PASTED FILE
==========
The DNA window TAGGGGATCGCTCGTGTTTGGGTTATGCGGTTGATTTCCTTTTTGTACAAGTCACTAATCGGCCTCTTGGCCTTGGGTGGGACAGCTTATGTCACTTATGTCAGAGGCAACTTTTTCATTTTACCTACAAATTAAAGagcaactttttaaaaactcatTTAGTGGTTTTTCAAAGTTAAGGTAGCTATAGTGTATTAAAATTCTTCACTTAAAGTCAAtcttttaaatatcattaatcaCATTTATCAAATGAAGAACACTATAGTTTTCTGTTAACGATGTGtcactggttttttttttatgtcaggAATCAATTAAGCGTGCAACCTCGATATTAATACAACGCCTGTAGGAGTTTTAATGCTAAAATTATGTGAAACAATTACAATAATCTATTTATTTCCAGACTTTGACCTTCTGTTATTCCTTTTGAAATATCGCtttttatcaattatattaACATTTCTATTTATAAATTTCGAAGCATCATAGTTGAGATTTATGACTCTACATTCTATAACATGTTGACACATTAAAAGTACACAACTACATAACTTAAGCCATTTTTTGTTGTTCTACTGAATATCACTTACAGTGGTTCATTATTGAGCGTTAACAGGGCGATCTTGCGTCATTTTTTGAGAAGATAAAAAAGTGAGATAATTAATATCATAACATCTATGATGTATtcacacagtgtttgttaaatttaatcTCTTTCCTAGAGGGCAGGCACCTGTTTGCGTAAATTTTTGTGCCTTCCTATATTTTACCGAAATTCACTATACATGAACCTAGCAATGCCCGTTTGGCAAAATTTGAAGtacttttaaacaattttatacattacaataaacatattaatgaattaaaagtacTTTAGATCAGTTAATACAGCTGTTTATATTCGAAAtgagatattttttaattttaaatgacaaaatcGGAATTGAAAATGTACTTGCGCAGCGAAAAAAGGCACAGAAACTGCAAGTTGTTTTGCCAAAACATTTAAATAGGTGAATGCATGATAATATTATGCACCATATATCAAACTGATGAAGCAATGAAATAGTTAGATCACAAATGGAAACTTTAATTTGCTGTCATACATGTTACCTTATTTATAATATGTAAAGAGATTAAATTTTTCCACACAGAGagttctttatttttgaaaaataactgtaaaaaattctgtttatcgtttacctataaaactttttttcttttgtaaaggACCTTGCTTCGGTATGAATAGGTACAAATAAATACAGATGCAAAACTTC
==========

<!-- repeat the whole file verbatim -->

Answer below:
The DNA window TAGGGGATCGCTCGTGTTTGGGTTATGCGGTTGATTTCCTTTTTGTACAAGTCACTAATCGGCCTCTTGGCCTTGGGTGGGACAGCTTATGTCACTTATGTCAGAGGCAACTTTTTCATTTTACCTACAAATTAAAGagcaactttttaaaaactcatTTAGTGGTTTTTCAAAGTTAAGGTAGCTATAGTGTATTAAAATTCTTCACTTAAAGTCAAtcttttaaatatcattaatcaCATTTATCAAATGAAGAACACTATAGTTTTCTGTTAACGATGTGtcactggttttttttttatgtcaggAATCAATTAAGCGTGCAACCTCGATATTAATACAACGCCTGTAGGAGTTTTAATGCTAAAATTATGTGAAACAATTACAATAATCTATTTATTTCCAGACTTTGACCTTCTGTTATTCCTTTTGAAATATCGCtttttatcaattatattaACATTTCTATTTATAAATTTCGAAGCATCATAGTTGAGATTTATGACTCTACATTCTATAACATGTTGACACATTAAAAGTACACAACTACATAACTTAAGCCATTTTTTGTTGTTCTACTGAATATCACTTACAGTGGTTCATTATTGAGCGTTAACAGGGCGATCTTGCGTCATTTTTTGAGAAGATAAAAAAGTGAGATAATTAATATCATAACATCTATGATGTATtcacacagtgtttgttaaatttaatcTCTTTCCTAGAGGGCAGGCACCTGTTTGCGTAAATTTTTGTGCCTTCCTATATTTTACCGAAATTCACTATACATGAACCTAGCAATGCCCGTTTGGCAAAATTTGAAGtacttttaaacaattttatacattacaataaacatattaatgaattaaaagtacTTTAGATCAGTTAATACAGCTGTTTATATTCGAAAtgagatattttttaattttaaatgacaaaatcGGAATTGAAAATGTACTTGCGCAGCGAAAAAAGGCACAGAAACTGCAAGTTGTTTTGCCAAAACATTTAAATAGGTGAATGCATGATAATATTATGCACCATATATCAAACTGATGAAGCAATGAAATAGTTAGATCACAAATGGAAACTTTAATTTGCTGTCATACATGTTACCTTATTTATAATATGTAAAGAGATTAAATTTTTCCACACAGAGagttctttatttttgaaaaataactgtaaaaaattctgtttatcgtttacctataaaactttttttcttttgtaaaggACCTTGCTTCGGTATGAATAGGTACAAATAAATACAGATGCAAAACTTC